Menu
Scientific Advances
Natural compound speeds bone growth
Astronomers spy massive stars in the making
Frog gene map a leap forward for humans
Sun-shy mums may raise MS risk in babies
Soft fossils provide new target for ET search
Mammoth blood brought back to life
Outdoor exercise can boost self esteem
Athletes on growth hormone 'sprint faster'
Countdown begins to 520 day 'Mars mission'
Warmer planet to stress humans: study
Plasma rocket to shorten space voyages
Vaccine may trigger infant epilepsy onset
'Fingerprinting' points to dusty Australia
The hole in the ozone layer: 25 years on
Humans interbred with Neanderthals: analysis
Herschel shows star formation is slowing
Washing hands makes tough choices easier
'Face-book' to measure pain in mice
Science gives clues to World Cup success
Human sigh acts as a reset button
Expert confirms Phar Lap arsenic theory
Dictionary blunder a matter of gravity
Warning on high-dose vitamin D
Calling mum makes you feel better
Mountain biking as risky as football, diving
High speeds, extreme terrain and long vertical drops might be making the increasingly popular sport of mountain biking as risky as football, diving and cheerleading, according to a Canadian study.

The findings warn that taking two wheels to the trails invites the danger of a spinal injury. One of every six cases reviewed was severe enough to result in complete paralysis.

"People need to know that the activities they choose to engage in may carry with them unique and specific risks," says Dr Marcel Dvorak of the University of British Columbia in Canada.

"Helmets will not protect you from these injuries, nor will wearing Ninja Turtle-like body armour."

Previous studies had described both the range of injuries sustained by mountain bikers and the spinal injuries suffered across a variety of sports. But no one had evaluated the specific risks of spinal injury among mountain bikers.

Dvorak and his colleagues identified 102 men and five women who were seen at British Columbia's primary spine centre between 1995 and 2007 after mountain biking accidents.

The average patient was 33 years old and all but two were recreational riders, they report in The American Journal of Sports Medicine.
Thrown over

The team couldn't calculate the risk of a spine injury among those who mountain biked, but they figured that over the 13-year study period, the annual rate was one in 500,000 British Columbia residents.

The riders accounted for 4% of all spine trauma admissions to the centre.

Surgery was required for about two-thirds of the mountain bikers, but the most devastating injuries were the 40% that involved the spinal cord. Of these, more than 40% led to complete paralysis.

"Wrist fractures and facial fractures are common" among mountain bikers, says Dvorak. "But spine injuries are the most severe with the most profound long-term consequences."

The majority of riders, he explained, were injured as a result of either being propelled over the handlebars or falling from great heights. In both scenarios, the result was often a severe impact to the head that triggered trauma down the neck and spine.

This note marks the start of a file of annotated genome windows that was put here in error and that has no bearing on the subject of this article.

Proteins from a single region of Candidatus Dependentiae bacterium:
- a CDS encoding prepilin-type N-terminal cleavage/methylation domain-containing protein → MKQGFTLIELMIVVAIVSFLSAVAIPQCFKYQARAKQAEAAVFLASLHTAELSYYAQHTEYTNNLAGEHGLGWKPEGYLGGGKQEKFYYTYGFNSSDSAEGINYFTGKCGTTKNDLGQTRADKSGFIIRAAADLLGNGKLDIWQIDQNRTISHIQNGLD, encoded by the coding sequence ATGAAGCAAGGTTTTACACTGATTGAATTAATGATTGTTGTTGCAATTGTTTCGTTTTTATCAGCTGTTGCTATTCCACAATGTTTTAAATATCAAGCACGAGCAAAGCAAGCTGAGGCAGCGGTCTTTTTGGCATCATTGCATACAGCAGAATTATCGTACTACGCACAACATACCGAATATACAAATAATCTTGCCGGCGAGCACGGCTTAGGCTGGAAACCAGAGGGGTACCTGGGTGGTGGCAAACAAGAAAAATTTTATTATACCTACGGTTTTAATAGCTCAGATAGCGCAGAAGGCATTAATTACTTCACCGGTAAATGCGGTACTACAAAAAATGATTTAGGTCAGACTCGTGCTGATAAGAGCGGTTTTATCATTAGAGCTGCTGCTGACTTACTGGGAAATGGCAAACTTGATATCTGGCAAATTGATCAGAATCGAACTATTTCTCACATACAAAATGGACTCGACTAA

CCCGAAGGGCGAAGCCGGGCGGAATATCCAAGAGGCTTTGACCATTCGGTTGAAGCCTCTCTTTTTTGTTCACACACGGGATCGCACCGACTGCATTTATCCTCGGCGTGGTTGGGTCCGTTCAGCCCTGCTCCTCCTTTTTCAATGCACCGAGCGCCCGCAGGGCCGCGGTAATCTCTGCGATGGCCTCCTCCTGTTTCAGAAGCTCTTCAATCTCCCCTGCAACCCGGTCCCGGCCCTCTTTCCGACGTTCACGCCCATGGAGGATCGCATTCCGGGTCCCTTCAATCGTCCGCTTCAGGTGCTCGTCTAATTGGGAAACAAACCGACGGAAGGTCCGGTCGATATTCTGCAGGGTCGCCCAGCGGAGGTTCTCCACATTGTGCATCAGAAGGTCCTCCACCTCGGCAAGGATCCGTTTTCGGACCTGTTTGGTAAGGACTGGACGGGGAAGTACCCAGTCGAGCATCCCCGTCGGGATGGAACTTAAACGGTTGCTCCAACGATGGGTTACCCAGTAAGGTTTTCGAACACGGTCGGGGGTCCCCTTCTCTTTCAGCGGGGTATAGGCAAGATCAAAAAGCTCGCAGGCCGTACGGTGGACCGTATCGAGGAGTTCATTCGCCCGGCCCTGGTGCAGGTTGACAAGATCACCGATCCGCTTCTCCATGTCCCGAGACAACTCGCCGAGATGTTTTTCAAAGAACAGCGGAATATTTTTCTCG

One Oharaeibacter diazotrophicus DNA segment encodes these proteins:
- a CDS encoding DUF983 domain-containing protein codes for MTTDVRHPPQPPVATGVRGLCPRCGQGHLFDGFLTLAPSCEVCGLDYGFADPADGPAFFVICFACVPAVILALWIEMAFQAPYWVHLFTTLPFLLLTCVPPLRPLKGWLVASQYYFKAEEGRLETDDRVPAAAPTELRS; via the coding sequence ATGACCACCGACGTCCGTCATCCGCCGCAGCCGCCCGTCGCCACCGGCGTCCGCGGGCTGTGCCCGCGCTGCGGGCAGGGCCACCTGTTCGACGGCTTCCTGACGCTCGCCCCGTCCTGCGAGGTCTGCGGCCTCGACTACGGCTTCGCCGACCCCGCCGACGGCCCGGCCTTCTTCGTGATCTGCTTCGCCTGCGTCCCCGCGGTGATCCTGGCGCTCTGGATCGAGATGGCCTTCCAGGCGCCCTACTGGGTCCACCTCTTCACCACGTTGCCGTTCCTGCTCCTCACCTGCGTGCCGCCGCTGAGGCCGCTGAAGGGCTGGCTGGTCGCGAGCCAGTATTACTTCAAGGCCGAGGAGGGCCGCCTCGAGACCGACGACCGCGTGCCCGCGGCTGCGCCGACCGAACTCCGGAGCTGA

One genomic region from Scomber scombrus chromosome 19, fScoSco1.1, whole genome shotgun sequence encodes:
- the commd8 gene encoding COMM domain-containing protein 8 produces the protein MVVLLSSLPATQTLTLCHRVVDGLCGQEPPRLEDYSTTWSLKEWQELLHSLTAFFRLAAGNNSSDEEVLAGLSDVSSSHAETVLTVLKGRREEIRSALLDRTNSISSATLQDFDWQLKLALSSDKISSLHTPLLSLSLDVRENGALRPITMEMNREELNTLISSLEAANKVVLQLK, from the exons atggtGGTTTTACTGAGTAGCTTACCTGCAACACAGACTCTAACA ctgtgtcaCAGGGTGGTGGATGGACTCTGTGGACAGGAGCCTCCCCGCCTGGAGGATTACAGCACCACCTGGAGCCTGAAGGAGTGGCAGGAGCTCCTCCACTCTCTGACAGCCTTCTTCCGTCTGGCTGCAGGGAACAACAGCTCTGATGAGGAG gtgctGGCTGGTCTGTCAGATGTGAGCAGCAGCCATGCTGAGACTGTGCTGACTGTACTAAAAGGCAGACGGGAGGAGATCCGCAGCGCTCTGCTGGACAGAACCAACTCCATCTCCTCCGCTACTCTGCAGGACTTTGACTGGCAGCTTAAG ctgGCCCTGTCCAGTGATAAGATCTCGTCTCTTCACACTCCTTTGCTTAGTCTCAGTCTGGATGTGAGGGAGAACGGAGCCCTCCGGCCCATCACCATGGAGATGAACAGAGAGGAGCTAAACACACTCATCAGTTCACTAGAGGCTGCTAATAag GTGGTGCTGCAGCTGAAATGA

"The higher the jump or fall, the higher the risk," he said.

Perhaps surprisingly, the researchers found no relationship between helmet wearing and the overall severity of a rider's injuries.

"Helmets are good in preventing head injuries, but they do not in any way protect your neck," says Dvorak.

Print
Climate change impact on malaria questioned
Single lens glasses can help prevent falls
Movies manipulate our primal response
Luminescent sharks become invisible
Synthetic biology research gets a hearing
Source of ancient carbon 'burp' detected
Why the goddess of love is in a spin
Computer program recognises online sarcasm
New dinosaur had record-sized horns
Physicists solve missing neutrino mystery
Milk from grass-fed cows may be better
Crabs caught spying on rivals' love claws
Lifestyle may not boost breast cancer gene risk
'Trade-off' gene for plants discovered
Pacific islands growing, not sinking
Caffeine addicts get no real perk
Velvet worm's deadly slime revealed
SpaceX cleared for Florida lift-off
Cyborg rights 'need debating now'
Sunlight shines on silver technology
Mountain biking as risky as football, diving
Dusty simulations may reveal planets
Legal fight over breast cancer gene
Unions call for urgent nano information
Solar panel attraction deadly for insects
Meat eaters munched many ways: study
Snakes may be in decline worldwide
Dogs dumbed down by domestication
Menu
Fossil sheds new light on 'dino-bird'
DNA 'spiderbot' is on the prowl
GM cotton use increases fruit pest problem
Warming to kill off a fifth of all lizards
Super massive black hole given the boot
Ball lightning could be 'all in the mind'
Immune system could be used to test for TB
Mobile phone cancer link unclear, study
Teen brain wired to take risks
Synchrotron probes Egyptian beads
Argonauts 'gulp' air to swim freely
Space station gets a new room
'Digital genome' to protect dying data formats
Sweep yields leads for new malaria drugs
Researchers snap signs of illegal fishing
Spectrum reveals supernova surprise
Scientists create synthetic life
Eavesdropping a waste of energy
Star caught eating its offspring
Megafauna die-off may have cooled planet
Hepatitis C no longer 'death sentence'
Atoms bring quantum computing closer
Visualisation staves off constant craving
Experts debate homeopathy funding